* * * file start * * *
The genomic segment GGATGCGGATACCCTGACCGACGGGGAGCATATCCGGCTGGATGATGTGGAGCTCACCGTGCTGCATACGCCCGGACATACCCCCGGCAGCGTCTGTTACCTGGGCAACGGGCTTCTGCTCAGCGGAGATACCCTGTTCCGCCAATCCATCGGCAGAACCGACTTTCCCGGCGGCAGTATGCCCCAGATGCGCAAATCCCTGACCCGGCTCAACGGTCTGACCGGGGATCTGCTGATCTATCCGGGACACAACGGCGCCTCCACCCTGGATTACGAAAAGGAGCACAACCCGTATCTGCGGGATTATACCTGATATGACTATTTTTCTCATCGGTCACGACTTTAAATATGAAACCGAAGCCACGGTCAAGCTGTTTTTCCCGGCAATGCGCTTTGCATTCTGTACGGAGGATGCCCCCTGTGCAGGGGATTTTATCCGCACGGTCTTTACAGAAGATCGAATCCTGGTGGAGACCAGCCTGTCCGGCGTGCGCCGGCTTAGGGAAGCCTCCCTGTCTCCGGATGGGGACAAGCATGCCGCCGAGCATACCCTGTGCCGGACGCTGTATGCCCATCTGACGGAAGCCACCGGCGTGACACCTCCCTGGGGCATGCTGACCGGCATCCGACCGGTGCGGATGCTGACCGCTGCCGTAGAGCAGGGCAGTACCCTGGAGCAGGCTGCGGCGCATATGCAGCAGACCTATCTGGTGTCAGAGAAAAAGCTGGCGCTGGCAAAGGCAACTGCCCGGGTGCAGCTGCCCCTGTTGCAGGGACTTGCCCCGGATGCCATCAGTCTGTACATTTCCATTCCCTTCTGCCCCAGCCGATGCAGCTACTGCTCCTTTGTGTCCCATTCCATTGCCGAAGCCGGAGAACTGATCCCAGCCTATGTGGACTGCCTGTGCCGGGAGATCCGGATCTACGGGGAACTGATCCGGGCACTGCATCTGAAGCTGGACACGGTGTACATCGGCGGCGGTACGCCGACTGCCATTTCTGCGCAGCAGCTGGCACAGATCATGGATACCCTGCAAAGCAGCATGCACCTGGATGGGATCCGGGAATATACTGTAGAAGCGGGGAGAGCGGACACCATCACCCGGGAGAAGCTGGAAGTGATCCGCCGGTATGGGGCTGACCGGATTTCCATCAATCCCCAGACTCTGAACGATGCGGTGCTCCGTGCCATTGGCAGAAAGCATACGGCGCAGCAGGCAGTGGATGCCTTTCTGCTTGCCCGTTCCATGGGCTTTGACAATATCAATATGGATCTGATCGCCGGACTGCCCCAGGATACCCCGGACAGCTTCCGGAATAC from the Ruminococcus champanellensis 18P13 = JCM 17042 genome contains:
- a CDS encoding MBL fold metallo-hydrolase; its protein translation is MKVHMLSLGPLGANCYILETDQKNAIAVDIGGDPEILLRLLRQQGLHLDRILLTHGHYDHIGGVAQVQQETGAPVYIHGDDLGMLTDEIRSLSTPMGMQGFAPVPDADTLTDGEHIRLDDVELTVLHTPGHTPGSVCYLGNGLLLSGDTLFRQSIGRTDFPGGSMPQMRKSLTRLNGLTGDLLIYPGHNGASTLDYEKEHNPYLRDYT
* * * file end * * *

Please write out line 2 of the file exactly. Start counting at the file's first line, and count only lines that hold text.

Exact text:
- a CDS encoding MBL fold metallo-hydrolase; its protein translation is MKVHMLSLGPLGANCYILETDQKNAIAVDIGGDPEILLRLLRQQGLHLDRILLTHGHYDHIGGVAQVQQETGAPVYIHGDDLGMLTDEIRSLSTPMGMQGFAPVPDADTLTDGEHIRLDDVELTVLHTPGHTPGSVCYLGNGLLLSGDTLFRQSIGRTDFPGGSMPQMRKSLTRLNGLTGDLLIYPGHNGASTLDYEKEHNPYLRDYT